Hiram Township's Community Evaluation and Accomplishments Committee (CEAC) offers an educational opportunity through wildlife counts on Saturday, October 31st and Sunday, November 8th. Events are from 10am to 2pm at the new park property. The address is 6352 State Route 82 in Hiram. Meet at the canopy tent in the parking lot; please feel free to bring notebooks, smart phones, cameras and any other instruments to help us start cataloging the various forms of wildlife that live or pass through our community. We will also discuss potential future events and projects! For questions contact Dan Brokos at (440) 321-5782 or Tim Kasper 330-569-7387.Portage County Asset Mapping Website
Asset Mapping is the process of inventorying the resources of a community or region. The asset mapping project for Portage County is a joint venture between the Portage County Regional Planning Commission, Auditor, and Information Technology Department. Community Data can be accessed by clicking Here.Used Oil Pickup
Used oil can now be taken to the Hiram Township Garage for recycling. Just take your container of used oil and place it inside the dam around the tank along the driveway of the garage. The Road Crew will dump the oil into the barrel. If you want your container, please mark it and the Road Crew will leave it inside the dam area after emptying it.
There are a few phone numbers that Hiram residents can call to report dumping activity.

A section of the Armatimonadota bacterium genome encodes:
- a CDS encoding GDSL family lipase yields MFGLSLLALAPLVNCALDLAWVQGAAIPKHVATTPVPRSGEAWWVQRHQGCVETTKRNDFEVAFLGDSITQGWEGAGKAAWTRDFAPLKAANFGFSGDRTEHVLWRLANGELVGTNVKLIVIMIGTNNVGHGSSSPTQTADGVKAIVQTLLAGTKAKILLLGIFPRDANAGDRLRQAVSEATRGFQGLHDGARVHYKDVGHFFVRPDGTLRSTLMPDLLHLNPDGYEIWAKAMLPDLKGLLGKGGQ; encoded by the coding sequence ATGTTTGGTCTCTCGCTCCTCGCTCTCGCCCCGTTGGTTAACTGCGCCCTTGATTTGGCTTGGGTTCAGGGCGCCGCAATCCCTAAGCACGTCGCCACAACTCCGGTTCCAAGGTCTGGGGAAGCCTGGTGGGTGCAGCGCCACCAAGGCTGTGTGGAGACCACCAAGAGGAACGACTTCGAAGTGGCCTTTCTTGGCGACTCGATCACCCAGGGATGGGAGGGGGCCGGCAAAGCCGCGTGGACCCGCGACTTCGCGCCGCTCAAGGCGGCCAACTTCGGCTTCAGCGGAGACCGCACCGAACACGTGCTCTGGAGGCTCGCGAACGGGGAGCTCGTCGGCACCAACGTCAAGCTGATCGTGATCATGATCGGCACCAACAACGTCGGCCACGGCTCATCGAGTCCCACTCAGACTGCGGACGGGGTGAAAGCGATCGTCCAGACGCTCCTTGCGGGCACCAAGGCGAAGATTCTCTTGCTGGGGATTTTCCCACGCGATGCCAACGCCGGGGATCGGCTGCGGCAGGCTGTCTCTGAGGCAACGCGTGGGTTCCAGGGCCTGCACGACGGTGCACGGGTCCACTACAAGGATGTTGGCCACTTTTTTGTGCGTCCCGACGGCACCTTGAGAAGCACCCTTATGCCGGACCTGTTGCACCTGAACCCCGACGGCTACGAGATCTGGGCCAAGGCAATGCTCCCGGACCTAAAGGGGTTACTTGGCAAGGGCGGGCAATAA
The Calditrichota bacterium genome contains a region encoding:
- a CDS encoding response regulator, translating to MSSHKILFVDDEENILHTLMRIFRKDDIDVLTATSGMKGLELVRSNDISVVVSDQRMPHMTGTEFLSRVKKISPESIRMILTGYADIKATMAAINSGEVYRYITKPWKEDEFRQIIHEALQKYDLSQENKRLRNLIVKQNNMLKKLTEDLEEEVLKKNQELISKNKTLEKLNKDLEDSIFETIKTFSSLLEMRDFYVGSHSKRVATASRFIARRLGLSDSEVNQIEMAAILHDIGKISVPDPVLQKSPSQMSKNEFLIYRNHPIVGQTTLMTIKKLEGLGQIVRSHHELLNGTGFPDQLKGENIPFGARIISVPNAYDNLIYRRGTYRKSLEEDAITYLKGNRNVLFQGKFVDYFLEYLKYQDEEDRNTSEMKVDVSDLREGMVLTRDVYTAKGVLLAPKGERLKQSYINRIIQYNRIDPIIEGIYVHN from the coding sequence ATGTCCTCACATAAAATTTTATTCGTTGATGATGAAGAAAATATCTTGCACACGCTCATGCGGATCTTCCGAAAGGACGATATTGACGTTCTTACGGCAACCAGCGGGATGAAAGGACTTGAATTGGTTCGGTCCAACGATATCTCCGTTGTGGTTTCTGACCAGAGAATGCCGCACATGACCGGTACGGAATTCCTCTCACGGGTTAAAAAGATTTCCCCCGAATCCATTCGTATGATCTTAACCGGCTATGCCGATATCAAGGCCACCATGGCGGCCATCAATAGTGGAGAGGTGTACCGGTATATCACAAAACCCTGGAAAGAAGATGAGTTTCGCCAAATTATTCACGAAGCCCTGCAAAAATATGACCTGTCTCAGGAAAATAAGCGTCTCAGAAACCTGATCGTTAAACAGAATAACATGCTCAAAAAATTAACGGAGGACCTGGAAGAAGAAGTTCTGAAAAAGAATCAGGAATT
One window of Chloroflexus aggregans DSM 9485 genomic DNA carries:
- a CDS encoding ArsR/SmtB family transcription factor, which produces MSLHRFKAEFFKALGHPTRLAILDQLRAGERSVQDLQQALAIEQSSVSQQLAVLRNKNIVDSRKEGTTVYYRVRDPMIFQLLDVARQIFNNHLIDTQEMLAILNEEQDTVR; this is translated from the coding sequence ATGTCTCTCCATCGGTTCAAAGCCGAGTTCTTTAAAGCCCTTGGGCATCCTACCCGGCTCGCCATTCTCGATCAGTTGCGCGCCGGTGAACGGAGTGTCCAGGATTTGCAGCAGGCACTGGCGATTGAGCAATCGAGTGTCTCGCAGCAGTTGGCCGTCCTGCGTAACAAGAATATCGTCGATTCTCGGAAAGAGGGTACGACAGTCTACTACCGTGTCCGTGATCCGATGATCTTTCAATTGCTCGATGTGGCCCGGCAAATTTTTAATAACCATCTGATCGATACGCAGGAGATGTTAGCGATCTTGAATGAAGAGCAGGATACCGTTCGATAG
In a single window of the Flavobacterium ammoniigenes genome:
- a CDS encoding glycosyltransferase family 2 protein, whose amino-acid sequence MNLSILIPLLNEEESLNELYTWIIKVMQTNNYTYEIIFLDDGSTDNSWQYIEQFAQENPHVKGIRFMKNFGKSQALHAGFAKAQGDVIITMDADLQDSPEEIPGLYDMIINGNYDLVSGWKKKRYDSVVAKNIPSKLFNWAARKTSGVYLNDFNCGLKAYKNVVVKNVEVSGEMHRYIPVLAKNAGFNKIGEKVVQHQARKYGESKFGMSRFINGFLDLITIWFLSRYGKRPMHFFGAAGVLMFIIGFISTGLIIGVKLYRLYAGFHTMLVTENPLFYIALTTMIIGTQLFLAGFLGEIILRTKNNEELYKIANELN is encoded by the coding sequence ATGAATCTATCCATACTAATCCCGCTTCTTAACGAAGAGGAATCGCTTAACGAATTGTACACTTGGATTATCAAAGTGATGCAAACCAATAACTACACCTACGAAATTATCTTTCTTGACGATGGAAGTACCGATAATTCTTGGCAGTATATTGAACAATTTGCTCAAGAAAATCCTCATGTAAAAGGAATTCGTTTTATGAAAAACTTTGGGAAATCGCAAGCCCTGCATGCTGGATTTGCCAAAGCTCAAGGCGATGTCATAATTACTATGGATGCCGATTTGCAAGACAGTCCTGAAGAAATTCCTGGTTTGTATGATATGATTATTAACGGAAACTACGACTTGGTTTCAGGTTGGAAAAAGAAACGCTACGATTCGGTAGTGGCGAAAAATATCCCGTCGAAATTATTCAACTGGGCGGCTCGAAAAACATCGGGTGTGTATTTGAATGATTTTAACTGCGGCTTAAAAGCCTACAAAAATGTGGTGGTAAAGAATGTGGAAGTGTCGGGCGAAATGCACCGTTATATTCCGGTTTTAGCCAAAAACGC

If you would like to report dumping activity concerning Oil or Gas wells, dial The Ohio Department of Natural Resources at (330)-896-0616. This is a 24-Hour gas and oil hotline.
Any other dumping activity can be reported to The Ohio Environmental Protection Agency at (800)-282-9378.
Concerned Citizens Ohio/Hiram will be offering water monitoring the Fourth Monday of every month at 7:00 p.m. in the Hiram Christian Church. The monitoring tests for four “indicators.” Using temperature and conductivity, our instrument calculates Total Dissolved Solids (TDS) and salinity. We also test for chloride. These are “indicators” of water quality because they are not in themselves toxic or immediately harmful, but high levels might indicate the water contains minerals or chemicals that could be harmful. We establish baseline records to identify unusual chemical spikes if chemical migration underground, or industrial spills might have occurred . We are NOT able to do Tier III testing; we are NOT EPA certified; because you have brought in your water, we cannot establish a chain of custody. We do NOT test for bacteria (e coli for example). The purpose of our testing, is to establish a baseline level of the indicators, so that if chemical contamination, for example, from oil or gas drilling, or waste injection wells or industrial spills occurs, you will have warning that perhaps you should get an EPA certified lab Tier III test to find out precisely what chemicals are in your water before you continue to use it. The Sierra Club provided the training and the meters for this project, as part of their Water Sentinel Program. When a holiday falls on the fourth Monday of the month (for example, Memorial Day), our water monitoring will occur on the third Monday of the month. We will place notices in the Villager and the Record Courier and post notices the preceding month.